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Random versus nonrandom assignment in controlled experiments: do you get the same answer?


  • 1 Department of Psychology, University of Memphis, Tennessee 38152, USA.
  • PMID: 8991316

Psychotherapy meta-analyses commonly combine results from controlled experiments that use random and nonrandom assignment without examining whether the 2 methods give the same answer. Results from this article call this practice into question. With the use of outcome studies of marital and family therapy, 64 experiments using random assignment yielded consistently higher mean post-test effects and less variable posttest effects than 36 studies using nonrandom assignment. This difference was reduced by about half by taking into account various covariates, especially pretest effect size levels and various characteristics of control groups. The importance of this finding depends on (a) whether one is discussing meta-analysis or primary experiments, (b) how precise an answer is desired, and (c) whether some adjustment to the data from studies using nonrandom assignment is possible. It is concluded that studies using nonrandom assignment may produce acceptable approximations to results from randomized experiments under some circumstances but that reliance on results from randomized experiments as the gold standard is still well founded.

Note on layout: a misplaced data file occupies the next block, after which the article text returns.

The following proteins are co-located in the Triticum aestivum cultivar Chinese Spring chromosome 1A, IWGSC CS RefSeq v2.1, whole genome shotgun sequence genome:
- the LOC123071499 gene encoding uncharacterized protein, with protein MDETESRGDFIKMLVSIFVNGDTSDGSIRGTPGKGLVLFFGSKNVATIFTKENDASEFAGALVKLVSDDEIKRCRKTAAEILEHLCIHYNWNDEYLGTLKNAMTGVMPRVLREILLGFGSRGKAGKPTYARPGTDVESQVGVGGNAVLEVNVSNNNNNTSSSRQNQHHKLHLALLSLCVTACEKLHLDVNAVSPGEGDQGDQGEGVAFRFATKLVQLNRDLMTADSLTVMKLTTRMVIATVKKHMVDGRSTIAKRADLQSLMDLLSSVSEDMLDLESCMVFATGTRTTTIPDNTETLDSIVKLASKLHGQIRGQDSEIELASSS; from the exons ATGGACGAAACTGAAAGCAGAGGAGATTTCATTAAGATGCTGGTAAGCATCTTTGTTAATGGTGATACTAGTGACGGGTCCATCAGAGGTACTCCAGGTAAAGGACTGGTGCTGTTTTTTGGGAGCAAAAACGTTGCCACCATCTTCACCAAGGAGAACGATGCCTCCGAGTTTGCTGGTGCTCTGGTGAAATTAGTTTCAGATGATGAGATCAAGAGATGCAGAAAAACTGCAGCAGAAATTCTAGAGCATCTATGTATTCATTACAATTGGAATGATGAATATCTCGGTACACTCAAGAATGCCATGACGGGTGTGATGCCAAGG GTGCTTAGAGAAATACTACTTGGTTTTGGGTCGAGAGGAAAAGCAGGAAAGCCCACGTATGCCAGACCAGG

Publication types

  • Comparative Study
  • Family Therapy
  • Marital Therapy
  • Meta-Analysis as Topic*
  • Random Allocation*


Nonexperimental Designs

The most frequently used experimental design type for research in industrial and organizational psychology and a number of allied fields is the nonexperiment. This design type differs from that of both the randomized experiment and the quasi-experiment in several important respects. Prior to describing the nonexperimental design type, we note that the article on experimental designs in this section considers basic issues associated with (a) the validity of inferences stemming from empirical research and (b) the settings within which research takes place. Thus, the same set of issues is not addressed in this entry.

Attributes of Nonexperimental Designs